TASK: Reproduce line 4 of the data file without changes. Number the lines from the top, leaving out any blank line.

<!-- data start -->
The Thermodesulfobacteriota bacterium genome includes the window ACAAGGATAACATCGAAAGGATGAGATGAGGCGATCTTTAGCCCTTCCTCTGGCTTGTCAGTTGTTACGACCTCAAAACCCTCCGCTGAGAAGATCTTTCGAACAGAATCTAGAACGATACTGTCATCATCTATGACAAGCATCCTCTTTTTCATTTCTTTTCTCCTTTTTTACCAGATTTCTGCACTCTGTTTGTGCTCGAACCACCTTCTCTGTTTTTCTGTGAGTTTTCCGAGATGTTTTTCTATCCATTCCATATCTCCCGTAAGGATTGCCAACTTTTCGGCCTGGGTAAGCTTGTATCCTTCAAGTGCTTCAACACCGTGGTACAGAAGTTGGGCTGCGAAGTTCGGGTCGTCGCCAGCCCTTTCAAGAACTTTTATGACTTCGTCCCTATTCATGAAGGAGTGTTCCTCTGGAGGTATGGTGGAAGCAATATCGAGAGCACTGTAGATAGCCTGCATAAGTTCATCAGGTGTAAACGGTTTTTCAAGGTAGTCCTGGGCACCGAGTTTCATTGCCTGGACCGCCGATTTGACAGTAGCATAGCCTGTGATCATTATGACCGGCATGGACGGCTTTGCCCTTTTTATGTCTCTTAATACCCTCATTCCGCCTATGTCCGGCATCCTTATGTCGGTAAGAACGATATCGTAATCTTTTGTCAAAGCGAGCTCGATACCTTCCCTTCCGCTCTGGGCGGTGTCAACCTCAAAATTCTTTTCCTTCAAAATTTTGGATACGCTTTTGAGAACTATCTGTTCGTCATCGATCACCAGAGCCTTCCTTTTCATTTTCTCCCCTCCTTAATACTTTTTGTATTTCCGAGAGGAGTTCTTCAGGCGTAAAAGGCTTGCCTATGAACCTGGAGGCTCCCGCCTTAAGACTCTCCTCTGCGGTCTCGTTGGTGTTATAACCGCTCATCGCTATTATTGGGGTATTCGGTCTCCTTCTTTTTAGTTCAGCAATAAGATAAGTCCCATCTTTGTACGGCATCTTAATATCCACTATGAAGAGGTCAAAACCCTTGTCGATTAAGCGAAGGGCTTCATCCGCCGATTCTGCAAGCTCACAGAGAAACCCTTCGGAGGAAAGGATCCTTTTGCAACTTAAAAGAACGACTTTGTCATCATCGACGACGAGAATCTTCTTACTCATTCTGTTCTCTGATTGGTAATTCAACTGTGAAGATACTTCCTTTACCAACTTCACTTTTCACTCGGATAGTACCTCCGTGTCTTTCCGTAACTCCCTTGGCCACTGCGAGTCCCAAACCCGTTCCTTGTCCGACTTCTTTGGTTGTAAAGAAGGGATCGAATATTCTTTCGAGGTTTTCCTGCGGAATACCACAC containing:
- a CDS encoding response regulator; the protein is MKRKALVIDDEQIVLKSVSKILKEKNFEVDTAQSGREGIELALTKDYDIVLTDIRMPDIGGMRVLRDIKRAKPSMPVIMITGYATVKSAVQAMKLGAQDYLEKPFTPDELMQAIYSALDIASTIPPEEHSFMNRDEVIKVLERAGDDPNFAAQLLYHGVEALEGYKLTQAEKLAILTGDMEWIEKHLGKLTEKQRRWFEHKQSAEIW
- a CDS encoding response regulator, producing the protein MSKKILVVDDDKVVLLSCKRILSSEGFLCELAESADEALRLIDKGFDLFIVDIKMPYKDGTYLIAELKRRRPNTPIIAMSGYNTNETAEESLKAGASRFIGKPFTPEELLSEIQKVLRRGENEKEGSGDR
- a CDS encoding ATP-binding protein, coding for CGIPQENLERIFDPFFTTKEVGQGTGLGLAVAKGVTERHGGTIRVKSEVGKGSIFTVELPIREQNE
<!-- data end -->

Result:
- a CDS encoding ATP-binding protein, coding for CGIPQENLERIFDPFFTTKEVGQGTGLGLAVAKGVTERHGGTIRVKSEVGKGSIFTVELPIREQNE